DTK-ORI-BFZ-SOI: Bant Coco, GW Tokens

Collected CompanyNissa, Voice of Zendikar

KTK-ORI-BFZ-OGW: 4 Colour Rally

Collected CompanyRally the AncestorsNantuko Husk

KTK-ORI-BFZ: Dark Jeskai, Atarka Red, Abzan, Esper Dragons

Mantis RiderCrackling DoomTemur Battle RageSiege RhinoDragonlord Ojutai

Remember any of these cards?


Since the relatively diverse standard of Khans Block, Magic Origins, and Battle for Zendikar, standard has consistently had only a handful of decks that were clearly stronger than all the others. That’s not to say that there were no changes or new decks during these formats, but usually by the time a new set was due to release, Standard had more or less been “solved” for a relatively lengthy period with the one or two best decks floating to the top. There were definitely other decks that you could play, but if you were looking to maximise your win percentage, you’d be looking to play the best deck. One of the biggest reasons why this has been an issue in Standard as of late is because the best decks have been so much stronger than the next tier of decks. If you really wanted to beat them, you’d have to build in such a way that the deck would be losing so much percentage in other match ups. Unless you were playing against a specific match up 100% of the time, it would cost you too much against the rest of the field. For example, doing a drastic build like having 4 mainboard Hallowed Moonlight may improve the Collected Company match ups quite a bit, but would severely hurt you against other decks.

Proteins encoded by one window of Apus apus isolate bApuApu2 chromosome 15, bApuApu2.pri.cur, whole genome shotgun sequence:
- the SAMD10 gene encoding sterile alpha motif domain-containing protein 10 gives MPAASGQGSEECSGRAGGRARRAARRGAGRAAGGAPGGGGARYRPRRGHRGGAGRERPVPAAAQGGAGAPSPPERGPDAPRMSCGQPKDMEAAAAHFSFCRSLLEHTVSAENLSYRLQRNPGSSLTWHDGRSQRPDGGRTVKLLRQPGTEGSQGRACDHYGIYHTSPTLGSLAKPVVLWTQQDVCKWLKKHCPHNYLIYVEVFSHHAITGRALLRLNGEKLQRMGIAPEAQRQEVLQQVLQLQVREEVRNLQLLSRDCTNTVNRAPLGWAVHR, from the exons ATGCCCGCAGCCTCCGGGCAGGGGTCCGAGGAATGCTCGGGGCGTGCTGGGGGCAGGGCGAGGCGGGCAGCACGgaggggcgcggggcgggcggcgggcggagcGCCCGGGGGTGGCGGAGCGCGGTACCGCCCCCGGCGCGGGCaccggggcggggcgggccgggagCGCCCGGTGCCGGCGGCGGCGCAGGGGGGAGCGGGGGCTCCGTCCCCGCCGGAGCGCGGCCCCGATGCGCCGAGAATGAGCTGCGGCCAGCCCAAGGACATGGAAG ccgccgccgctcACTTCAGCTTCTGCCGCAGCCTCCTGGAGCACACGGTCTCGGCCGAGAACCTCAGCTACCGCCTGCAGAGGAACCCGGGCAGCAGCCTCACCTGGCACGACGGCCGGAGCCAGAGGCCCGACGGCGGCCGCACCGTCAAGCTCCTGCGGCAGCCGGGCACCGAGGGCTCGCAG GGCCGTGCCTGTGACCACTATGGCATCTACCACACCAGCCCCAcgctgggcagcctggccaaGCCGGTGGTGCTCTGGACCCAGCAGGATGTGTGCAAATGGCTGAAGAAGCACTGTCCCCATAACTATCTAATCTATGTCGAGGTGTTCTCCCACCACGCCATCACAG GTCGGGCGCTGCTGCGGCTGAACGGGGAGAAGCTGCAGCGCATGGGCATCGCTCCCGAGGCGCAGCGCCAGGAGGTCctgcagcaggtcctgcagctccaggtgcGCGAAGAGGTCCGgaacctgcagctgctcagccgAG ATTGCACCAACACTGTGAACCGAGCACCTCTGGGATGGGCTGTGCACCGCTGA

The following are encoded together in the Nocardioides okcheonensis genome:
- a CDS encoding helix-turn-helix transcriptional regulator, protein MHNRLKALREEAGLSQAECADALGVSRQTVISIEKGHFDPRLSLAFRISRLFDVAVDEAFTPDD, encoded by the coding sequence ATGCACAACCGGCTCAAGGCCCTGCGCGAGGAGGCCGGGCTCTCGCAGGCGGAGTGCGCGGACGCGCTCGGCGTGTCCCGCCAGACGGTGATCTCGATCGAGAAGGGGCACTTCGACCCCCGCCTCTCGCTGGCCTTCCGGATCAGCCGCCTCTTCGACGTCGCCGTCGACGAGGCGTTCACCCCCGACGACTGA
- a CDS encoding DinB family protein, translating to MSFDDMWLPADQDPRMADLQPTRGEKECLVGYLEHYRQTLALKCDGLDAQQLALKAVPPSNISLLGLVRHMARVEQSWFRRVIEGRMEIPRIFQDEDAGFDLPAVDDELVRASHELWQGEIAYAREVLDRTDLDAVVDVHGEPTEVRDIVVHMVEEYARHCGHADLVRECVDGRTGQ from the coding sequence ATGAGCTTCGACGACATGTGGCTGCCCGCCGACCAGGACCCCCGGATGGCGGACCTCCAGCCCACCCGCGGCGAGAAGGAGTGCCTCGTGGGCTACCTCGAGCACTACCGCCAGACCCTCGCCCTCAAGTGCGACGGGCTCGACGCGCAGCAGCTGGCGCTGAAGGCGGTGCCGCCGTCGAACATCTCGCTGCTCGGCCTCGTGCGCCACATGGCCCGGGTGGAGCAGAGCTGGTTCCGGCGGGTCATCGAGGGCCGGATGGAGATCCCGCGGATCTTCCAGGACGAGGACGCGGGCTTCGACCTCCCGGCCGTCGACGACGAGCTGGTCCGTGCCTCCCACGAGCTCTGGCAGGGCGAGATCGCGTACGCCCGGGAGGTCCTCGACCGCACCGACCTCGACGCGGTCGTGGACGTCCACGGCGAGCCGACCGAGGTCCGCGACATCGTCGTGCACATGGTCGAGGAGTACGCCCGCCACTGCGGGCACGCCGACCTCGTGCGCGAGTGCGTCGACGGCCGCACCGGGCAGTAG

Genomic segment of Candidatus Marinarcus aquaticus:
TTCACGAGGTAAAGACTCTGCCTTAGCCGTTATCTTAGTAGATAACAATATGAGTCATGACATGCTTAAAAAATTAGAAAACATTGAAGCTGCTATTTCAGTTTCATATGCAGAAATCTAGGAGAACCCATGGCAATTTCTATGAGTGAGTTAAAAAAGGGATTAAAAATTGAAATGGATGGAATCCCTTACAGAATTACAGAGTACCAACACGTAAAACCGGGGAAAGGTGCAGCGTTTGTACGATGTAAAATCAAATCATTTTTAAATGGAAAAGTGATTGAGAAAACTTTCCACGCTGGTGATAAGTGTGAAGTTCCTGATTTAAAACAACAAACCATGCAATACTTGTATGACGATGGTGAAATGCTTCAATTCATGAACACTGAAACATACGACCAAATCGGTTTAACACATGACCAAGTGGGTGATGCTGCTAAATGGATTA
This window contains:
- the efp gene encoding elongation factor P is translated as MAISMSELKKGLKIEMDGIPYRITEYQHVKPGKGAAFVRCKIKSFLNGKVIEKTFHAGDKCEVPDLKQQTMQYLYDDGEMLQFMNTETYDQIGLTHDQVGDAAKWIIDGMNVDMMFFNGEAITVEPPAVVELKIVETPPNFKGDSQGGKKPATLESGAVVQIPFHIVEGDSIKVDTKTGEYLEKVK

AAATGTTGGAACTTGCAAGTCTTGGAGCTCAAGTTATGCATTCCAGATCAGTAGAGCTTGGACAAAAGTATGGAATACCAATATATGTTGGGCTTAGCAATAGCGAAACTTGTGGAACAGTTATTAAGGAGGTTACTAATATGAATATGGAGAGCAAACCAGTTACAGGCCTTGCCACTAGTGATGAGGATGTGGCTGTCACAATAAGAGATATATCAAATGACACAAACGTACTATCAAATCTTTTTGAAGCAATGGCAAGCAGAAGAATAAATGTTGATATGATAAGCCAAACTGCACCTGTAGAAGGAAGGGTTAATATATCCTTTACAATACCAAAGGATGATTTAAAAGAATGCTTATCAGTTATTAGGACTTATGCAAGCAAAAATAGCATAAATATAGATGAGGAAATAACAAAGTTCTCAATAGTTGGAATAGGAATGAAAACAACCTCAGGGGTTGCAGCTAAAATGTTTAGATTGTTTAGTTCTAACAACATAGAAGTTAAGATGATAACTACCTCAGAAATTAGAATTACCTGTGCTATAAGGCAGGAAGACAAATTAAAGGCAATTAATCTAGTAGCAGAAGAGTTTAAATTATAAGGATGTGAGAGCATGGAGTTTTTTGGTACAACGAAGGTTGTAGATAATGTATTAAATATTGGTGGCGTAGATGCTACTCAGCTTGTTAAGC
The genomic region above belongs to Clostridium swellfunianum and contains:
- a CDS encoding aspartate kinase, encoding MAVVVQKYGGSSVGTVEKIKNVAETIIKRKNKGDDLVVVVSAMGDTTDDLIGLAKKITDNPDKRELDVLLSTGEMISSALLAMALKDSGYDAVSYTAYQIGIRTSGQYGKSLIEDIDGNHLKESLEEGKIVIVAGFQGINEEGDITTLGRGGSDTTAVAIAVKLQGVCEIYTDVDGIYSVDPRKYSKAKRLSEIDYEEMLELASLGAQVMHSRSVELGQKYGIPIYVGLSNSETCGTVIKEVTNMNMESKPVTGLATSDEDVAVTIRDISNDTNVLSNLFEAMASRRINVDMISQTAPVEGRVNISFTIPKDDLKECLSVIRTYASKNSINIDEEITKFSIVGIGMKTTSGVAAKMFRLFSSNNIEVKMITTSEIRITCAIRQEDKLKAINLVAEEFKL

I believe that this happened for two reasons: answers haven’t been anywhere near good enough, and there have not been enough different ways to build effective decks. The former reason is just a recent trend in Magic design. Answer cards like Doom Blade have been deemed too “feel bad” to play against, so even straight up one for one cards that you’re usually trading even on mana to deploy have become less and less frequent. That’s a whole different article by itself. The latter reason seems to be because certain cards/strategies/archetypes are just much better than the alternatives. For example, in the Aether Revolt Standard (Battle for Zendikar block, Shadows Over Innistrad block and Kaladesh block), far and away the two strongest decks were 4 Colour Saheeli, and Mardu Vehicles.